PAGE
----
A couple of weeks after I started, one night, as usual, I got up in the middle of the night to urinate. I got to the bathroom feeling light headed, and standing in front of the toilet went about my business. I noticed I was feeling extremely light headed but needed to finish emptying my bladder. Bad idea. The next thing I knew I was waking up on the floor. I had fainted. I staggered back to the bedroom, and the next thing I knew I was waking up on the floor there. Also the floor lamp was lying on the floor with me, broken. Apparently I had pulled it down as I fell, but did not remember. The next day I noticed a sore lump on the side of my temple and when I sat, a painful bruise on my rear.

Orthostatic hypotension, per Wikipedia:
"Orthostatic hypotension, also known as postural hypotension...and colloquially as head rush or dizzy spell, is a form of low blood pressure in which a person's blood pressure falls when suddenly standing up or stretching....The symptom is caused by blood pooling in the lower extremities upon a change in body position. "

Upon searching "Dopamine agonist" and "Orthostatic hypotension" this comes right up:
Acute Orthostatic Hypotension When Starting Dopamine Agonists in Parkinsonís Disease
"Dopamine agonists can markedly reduce blood pressure, and precipitous changes can occur even with the first dose.
..In PD, OH has been a well-recognized adverse effect of all available dopamine agonists..."We studied the frequency and severity of acute changes in supine and standing blood pressure readings when patients took their first dose of a dopamine agonist. ...After agonist ingestion, 10 patients (34%) met the criteria for OH...All patients received a low dose of agonist"

Wait ... what? Precipitous changes? On a low first dose? 34% of patients? That's just the first dose. How about after a week or two?

Back to the above quoted article:
"Because the morbidity of falls includes hip fractures, expensive diagnostic procedures, multiple emergency department visits, and hospitalization, the identification of patients who have OH in response to antiparkinsonian medication is of practical importance. Despite the small number of subjects in this study, we believe that drug-induced OH may cause significant disability in this patient population."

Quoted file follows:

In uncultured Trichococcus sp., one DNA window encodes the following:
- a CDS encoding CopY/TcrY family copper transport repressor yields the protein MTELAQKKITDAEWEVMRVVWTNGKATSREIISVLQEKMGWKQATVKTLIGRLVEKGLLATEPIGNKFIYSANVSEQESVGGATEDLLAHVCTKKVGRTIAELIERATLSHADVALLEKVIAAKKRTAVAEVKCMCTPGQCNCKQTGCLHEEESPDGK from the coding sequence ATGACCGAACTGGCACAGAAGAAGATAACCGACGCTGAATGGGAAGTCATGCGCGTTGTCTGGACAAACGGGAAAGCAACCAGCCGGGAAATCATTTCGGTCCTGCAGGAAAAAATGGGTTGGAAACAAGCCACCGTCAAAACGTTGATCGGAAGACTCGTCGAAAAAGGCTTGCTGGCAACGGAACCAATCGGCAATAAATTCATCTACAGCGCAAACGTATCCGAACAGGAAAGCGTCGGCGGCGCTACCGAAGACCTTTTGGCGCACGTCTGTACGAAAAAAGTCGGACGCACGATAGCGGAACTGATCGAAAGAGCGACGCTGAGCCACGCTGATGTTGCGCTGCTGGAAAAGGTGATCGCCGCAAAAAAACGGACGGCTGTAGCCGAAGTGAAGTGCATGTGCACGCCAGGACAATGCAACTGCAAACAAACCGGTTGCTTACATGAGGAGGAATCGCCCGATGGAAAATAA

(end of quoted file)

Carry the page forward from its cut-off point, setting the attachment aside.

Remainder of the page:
I can vouch for that.

What to do next?
Clear enough - halt the piribedil. But meanwhile, I had suddenly progressed from someone able to "participate in the activities of daily life", albeit with some annoying symptoms, to being unable to stand at the kitchen counter to prepare my own meals - i.e. seriously disabled. What to do about that? There are drugs to raise blood pressure, but the medical recommendation is to first try plenty of salt and water. So I got with the salt and water program.

The second night after I started that, after I got in bed I felt a pop at the top of my head, and a blood vessel in my scalp started throbbing painfully. I thought about that for a little bit and realized I had better check my blood pressure, and so I did. The cuff kept inflating and inflating. Uh oh. The reading: 250/150. Holy s---! I could have a stroke literally at any moment.

The autonomic control of my blood pressure was completely deregulated. So I sat in a recliner and surveyed my BP vs., position, and found I could lean is back a little without getting dangerously high measurements. I slept there for the night, sitting on my sore buttock from the previous misadventure.

So quit the salt, put up with the situation, and hope it resolves favorably over time.
-------------
Well, that's nice, but a couple of days later my BP is reading 184/88 sitting, and when unable to remain standing: 60/48. My blood pressure was consistently ~130/80 before this disaster.

*DOPAMINE AGONISTS, INCLUDING PIRIBEDIL ARE EXTREMELY DANGEROUS DRUGS AND SHOULD ONLY BE USED AS A LAST RESORT*
Up until now I have been a robust individual - my exercise routine had been one and a half hours of hiking and climbing, daily, and the Parkinson's did not keep me from it. Now the future does not look so good. Do not let this happen to you. For Parkinson's patients, Levodopa and MAO-B inhibitors are not perfect, but they do not hold this kind of danger for the unwary.